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Have you ever read a book and thought the protagonist or narrator must be crazy? Chances are they were actually participating in structural irony, which you’ll get to learn all about and see some examples of in this lesson.

Definition of Structural Irony

Do you remember the 90’s movie Clueless? The protagonist, Cher, was what many of us might say is your typical spoiled rich girl who has a loose grip on reality when it comes to the people and events around her. As its title implies, Cher’s cluelessness is an integral part of how the plot unfolds. This is also a great example of structural irony, which occurs when individuals internal to a narrative express faulty perceptions of reality.When we refer to ‘internal individuals,’ we’re referencing that structural irony is typically facilitated by a naïve protagonist or narrator. It would be terribly difficult to tell a story without a main character or someone to actually tell it, so these individuals are internal and integral to a narrative’s structure.

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When these people are confused or misguided in their observations of what’s really going on – but the author and readers are fully aware of the truth – structural irony happens. For instance, the obliviously naïve Cher must have it spelled out for her why her crush Christian doesn’t respond to her advances, while we the audience already know that he’s not interested in her gender at all.Structural irony is particularly prevalent in satire, a genre devoted to comically pointing out society’s faults. This genre and the use of irony in general were at their height during the Neoclassical Period – a literary era running between the 18th and early 19th centuries and based heavily on the practices of Greco-Roman literature.Since that period, prolific use of irony has dropped out of favor, so structural irony, which of course runs through an entire work, has become especially sparse.

Here are examples of structural irony from two of the masters of Neoclassical literature, which, though not all that modern, you still may recognize.

Examples of Structural Irony

Candide

The na;ve titular protagonist of this satire helps the French author Voltaire point out the many faults he finds in society. Although he comments on everything from operations of the state to prostitution, Voltaire’s primary preoccupation is the concept of philosophical optimism, or attempting to view everything through often absurdly understated terms.Since understatement is a great vehicle for irony, Voltaire uses Candide’s misguided faith in the philosopher Pangloss’ optimistic ideas to create a solid framework for structural irony. Take for instance the excerpt below, in which Pangloss (and accordingly, Candide) shrugs off an earthquake that has just destroyed three-quarters of Lisbon, Portugal – an event that we readers know should be taken much more seriously.’This concussion of the earth is no new thing,’ said Pangloss, ‘the city of Lima in South America experienced the same last year; the same cause, the same effects; there is certainly a train of sulphur all the way underground from Lima to Lisbon.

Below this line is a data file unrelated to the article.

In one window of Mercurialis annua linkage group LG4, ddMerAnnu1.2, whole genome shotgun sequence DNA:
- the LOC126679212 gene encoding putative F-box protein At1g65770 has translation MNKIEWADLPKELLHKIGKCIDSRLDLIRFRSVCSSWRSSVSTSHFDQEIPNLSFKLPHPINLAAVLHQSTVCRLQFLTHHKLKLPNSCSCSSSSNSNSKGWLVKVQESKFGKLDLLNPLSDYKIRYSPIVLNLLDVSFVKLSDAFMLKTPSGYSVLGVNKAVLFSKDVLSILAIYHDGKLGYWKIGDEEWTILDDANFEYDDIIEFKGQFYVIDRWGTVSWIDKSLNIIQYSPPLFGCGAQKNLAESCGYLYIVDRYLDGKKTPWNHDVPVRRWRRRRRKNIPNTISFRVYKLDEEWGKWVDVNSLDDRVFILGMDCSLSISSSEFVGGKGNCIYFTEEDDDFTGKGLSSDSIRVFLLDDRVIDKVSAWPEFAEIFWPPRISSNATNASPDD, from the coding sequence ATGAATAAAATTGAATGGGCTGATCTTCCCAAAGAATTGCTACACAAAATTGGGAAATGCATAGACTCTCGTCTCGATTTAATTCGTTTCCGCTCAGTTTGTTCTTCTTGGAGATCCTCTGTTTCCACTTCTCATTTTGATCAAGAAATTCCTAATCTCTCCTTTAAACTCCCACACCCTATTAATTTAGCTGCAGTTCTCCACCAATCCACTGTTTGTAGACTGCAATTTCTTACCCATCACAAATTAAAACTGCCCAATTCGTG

‘ ‘Nothing is more probable,’ said Candide. . .’

A Modest Proposal

Considering that what Jonathan Swift proposes in this satire is anything but ‘modest,’ the title itself begins to develop the structural irony facilitated by Swift’s naïve narrator.

One of his most notable works, Swift’s A Modest Proposal is narrated by an individual who wishes to correct the dire effects of widespread poverty and starvation in Ireland. How the narrator proposes this should happen is to treat the abundant Irish children as livestock, selecting a portion for breeding and (as we see in the excerpt) the rest for selling in meat markets.Of course, Swift (himself an Irishman) did not truly support this grizzly proposition, nor would any of his readers. However, the narrator’s nonchalant suggestions (understatement) are used by Swift to condemn the English for their policies regarding Ireland, while also mocking the Irish for their refusal to stand up for themselves.

‘I have been assured by a very knowing American of my acquaintance in London, that a young healthy child well nursed is at a year old a most delicious, nourishing, and wholesome food, whether stewed, roasted, baked, or boiled; and I make no doubt that it will equally serve in a fricassee or a ragout.’

Lesson Summary

Structural irony occurs when individuals internal to a narrative express faulty perceptions of reality. The individuals who typically facilitate structural irony are either a naïve protagonist or narrator – people who are integral to a story’s structure.

Although the main character or the person telling the story may be clueless about their misconceptions, those misconceptions are abundantly clear to authors and their readers.Structural and other sorts of irony are highly prevalent in satire, a genre devoted to pointing out society’s faults. Satires such as Candide and A Modest Proposal were at their height during the Neoclassical Period of literature and are terrific examples of using understatement as a technique to demonstrate structural irony.

Learrning Outcomes

With dedicated effort, you could achieve these goals after viewing the lesson:

  • Identify the importance of satire in structural irony
  • Give examples of structural irony in certain satirical literature

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